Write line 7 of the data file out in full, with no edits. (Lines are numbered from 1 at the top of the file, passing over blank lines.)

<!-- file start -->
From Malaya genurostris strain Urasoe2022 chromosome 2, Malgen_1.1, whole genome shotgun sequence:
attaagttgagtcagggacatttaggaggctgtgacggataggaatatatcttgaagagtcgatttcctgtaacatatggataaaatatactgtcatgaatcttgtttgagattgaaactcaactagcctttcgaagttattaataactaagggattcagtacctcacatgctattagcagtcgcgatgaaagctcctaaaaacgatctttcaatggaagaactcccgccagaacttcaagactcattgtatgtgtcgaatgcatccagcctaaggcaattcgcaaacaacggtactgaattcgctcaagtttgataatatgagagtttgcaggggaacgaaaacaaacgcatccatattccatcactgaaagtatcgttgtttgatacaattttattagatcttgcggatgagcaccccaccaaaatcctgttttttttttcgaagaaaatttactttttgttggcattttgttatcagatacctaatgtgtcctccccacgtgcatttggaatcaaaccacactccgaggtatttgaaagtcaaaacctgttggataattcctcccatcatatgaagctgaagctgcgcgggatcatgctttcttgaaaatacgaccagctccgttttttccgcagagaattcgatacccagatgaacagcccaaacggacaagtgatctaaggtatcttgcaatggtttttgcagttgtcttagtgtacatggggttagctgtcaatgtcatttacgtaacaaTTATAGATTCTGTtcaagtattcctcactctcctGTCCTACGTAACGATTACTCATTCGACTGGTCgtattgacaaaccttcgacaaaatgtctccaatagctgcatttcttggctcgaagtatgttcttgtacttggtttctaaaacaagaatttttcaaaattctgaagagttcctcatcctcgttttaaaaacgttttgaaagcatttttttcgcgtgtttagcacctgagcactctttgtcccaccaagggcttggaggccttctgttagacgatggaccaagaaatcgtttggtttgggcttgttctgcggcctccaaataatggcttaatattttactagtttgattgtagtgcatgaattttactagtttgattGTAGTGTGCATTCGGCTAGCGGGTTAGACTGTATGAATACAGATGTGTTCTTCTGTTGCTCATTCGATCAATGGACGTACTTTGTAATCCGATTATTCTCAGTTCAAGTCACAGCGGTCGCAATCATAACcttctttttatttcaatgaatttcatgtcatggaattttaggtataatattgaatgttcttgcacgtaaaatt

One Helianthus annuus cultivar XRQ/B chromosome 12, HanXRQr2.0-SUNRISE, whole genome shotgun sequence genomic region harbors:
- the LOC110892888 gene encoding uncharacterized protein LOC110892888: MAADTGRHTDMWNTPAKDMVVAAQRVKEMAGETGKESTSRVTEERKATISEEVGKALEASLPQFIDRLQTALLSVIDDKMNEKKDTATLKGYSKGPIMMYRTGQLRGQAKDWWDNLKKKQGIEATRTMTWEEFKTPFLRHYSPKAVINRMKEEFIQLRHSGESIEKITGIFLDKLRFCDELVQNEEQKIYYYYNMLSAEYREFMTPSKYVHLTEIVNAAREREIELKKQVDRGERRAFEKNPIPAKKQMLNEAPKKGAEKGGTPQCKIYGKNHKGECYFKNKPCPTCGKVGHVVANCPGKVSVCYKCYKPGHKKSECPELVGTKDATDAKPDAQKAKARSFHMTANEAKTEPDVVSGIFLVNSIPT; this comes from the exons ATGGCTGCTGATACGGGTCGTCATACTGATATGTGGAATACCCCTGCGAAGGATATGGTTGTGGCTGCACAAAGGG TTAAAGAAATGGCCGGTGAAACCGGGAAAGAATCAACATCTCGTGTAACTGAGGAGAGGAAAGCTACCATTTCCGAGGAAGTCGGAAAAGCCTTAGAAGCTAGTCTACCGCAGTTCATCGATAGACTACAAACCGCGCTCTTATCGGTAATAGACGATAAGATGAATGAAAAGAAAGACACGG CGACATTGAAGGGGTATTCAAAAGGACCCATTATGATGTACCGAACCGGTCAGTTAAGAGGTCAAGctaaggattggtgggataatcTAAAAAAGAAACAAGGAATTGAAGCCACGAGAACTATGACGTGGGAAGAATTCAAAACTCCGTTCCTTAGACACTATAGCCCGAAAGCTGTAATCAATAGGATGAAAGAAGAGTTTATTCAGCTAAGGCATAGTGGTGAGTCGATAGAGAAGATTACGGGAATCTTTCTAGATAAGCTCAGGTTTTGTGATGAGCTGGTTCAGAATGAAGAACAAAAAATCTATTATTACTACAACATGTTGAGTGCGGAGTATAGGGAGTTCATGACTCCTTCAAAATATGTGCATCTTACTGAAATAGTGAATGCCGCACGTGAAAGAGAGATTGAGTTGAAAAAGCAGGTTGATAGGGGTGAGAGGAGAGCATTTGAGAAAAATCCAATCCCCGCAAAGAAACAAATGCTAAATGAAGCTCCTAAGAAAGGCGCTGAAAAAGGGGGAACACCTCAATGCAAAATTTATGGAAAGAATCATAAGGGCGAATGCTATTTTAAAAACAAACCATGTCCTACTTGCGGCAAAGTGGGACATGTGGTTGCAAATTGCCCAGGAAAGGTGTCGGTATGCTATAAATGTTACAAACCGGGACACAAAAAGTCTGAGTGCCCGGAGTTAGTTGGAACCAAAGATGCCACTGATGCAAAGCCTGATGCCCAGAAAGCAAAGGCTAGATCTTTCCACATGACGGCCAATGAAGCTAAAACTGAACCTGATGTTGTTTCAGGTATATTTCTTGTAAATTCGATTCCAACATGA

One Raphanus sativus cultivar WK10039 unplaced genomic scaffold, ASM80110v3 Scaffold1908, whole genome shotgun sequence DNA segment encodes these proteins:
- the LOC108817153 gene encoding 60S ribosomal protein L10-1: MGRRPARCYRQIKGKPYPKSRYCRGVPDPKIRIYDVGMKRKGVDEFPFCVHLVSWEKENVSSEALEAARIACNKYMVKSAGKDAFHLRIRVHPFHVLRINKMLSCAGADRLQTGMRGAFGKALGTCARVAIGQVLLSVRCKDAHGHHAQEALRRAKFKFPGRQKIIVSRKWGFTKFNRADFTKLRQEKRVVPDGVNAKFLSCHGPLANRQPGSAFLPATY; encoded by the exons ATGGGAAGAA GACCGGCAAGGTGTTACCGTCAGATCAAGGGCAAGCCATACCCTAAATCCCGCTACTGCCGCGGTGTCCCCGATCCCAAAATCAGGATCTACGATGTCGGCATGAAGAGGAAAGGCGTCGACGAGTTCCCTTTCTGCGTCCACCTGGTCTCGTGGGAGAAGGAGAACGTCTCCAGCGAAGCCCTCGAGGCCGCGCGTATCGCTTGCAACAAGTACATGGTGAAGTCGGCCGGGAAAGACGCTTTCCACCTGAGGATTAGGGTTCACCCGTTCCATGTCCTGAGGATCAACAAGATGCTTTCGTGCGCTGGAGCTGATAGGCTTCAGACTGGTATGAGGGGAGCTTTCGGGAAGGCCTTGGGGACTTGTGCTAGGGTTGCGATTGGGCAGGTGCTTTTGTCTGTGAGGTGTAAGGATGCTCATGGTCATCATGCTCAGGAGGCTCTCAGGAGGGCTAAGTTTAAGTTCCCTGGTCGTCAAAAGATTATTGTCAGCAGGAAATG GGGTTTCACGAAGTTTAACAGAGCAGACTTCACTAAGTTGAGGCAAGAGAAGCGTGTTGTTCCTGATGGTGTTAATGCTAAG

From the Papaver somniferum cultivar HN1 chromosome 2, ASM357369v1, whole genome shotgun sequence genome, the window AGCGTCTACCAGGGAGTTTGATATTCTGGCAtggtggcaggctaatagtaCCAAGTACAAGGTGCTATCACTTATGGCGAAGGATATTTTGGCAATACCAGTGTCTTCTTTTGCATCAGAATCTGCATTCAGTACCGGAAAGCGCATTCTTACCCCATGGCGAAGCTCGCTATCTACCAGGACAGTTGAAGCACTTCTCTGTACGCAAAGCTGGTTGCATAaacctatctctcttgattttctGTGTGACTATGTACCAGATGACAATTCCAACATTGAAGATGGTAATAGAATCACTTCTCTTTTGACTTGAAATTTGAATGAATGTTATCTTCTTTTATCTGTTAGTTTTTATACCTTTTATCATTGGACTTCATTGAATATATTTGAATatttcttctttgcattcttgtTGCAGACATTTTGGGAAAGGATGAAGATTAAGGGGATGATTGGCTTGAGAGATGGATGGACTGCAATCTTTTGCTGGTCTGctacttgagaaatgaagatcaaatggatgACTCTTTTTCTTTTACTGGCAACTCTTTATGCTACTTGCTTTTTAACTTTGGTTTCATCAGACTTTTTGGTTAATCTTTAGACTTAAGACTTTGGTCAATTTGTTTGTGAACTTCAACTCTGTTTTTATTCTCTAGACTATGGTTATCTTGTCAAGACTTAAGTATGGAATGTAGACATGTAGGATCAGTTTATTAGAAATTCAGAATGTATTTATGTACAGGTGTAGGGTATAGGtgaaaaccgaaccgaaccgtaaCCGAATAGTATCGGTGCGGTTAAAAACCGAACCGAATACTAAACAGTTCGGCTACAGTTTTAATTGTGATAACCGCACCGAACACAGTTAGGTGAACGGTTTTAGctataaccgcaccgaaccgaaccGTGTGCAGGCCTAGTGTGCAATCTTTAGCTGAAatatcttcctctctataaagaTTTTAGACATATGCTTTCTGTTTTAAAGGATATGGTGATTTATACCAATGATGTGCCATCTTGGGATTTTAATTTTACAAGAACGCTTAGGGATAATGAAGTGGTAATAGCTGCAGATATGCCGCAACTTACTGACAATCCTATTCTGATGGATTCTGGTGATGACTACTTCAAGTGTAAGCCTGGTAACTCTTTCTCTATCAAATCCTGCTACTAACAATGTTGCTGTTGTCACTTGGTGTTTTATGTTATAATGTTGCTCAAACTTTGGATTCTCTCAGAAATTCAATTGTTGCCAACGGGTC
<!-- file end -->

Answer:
From the Papaver somniferum cultivar HN1 chromosome 2, ASM357369v1, whole genome shotgun sequence genome, the window AGCGTCTACCAGGGAGTTTGATATTCTGGCAtggtggcaggctaatagtaCCAAGTACAAGGTGCTATCACTTATGGCGAAGGATATTTTGGCAATACCAGTGTCTTCTTTTGCATCAGAATCTGCATTCAGTACCGGAAAGCGCATTCTTACCCCATGGCGAAGCTCGCTATCTACCAGGACAGTTGAAGCACTTCTCTGTACGCAAAGCTGGTTGCATAaacctatctctcttgattttctGTGTGACTATGTACCAGATGACAATTCCAACATTGAAGATGGTAATAGAATCACTTCTCTTTTGACTTGAAATTTGAATGAATGTTATCTTCTTTTATCTGTTAGTTTTTATACCTTTTATCATTGGACTTCATTGAATATATTTGAATatttcttctttgcattcttgtTGCAGACATTTTGGGAAAGGATGAAGATTAAGGGGATGATTGGCTTGAGAGATGGATGGACTGCAATCTTTTGCTGGTCTGctacttgagaaatgaagatcaaatggatgACTCTTTTTCTTTTACTGGCAACTCTTTATGCTACTTGCTTTTTAACTTTGGTTTCATCAGACTTTTTGGTTAATCTTTAGACTTAAGACTTTGGTCAATTTGTTTGTGAACTTCAACTCTGTTTTTATTCTCTAGACTATGGTTATCTTGTCAAGACTTAAGTATGGAATGTAGACATGTAGGATCAGTTTATTAGAAATTCAGAATGTATTTATGTACAGGTGTAGGGTATAGGtgaaaaccgaaccgaaccgtaaCCGAATAGTATCGGTGCGGTTAAAAACCGAACCGAATACTAAACAGTTCGGCTACAGTTTTAATTGTGATAACCGCACCGAACACAGTTAGGTGAACGGTTTTAGctataaccgcaccgaaccgaaccGTGTGCAGGCCTAGTGTGCAATCTTTAGCTGAAatatcttcctctctataaagaTTTTAGACATATGCTTTCTGTTTTAAAGGATATGGTGATTTATACCAATGATGTGCCATCTTGGGATTTTAATTTTACAAGAACGCTTAGGGATAATGAAGTGGTAATAGCTGCAGATATGCCGCAACTTACTGACAATCCTATTCTGATGGATTCTGGTGATGACTACTTCAAGTGTAAGCCTGGTAACTCTTTCTCTATCAAATCCTGCTACTAACAATGTTGCTGTTGTCACTTGGTGTTTTATGTTATAATGTTGCTCAAACTTTGGATTCTCTCAGAAATTCAATTGTTGCCAACGGGTC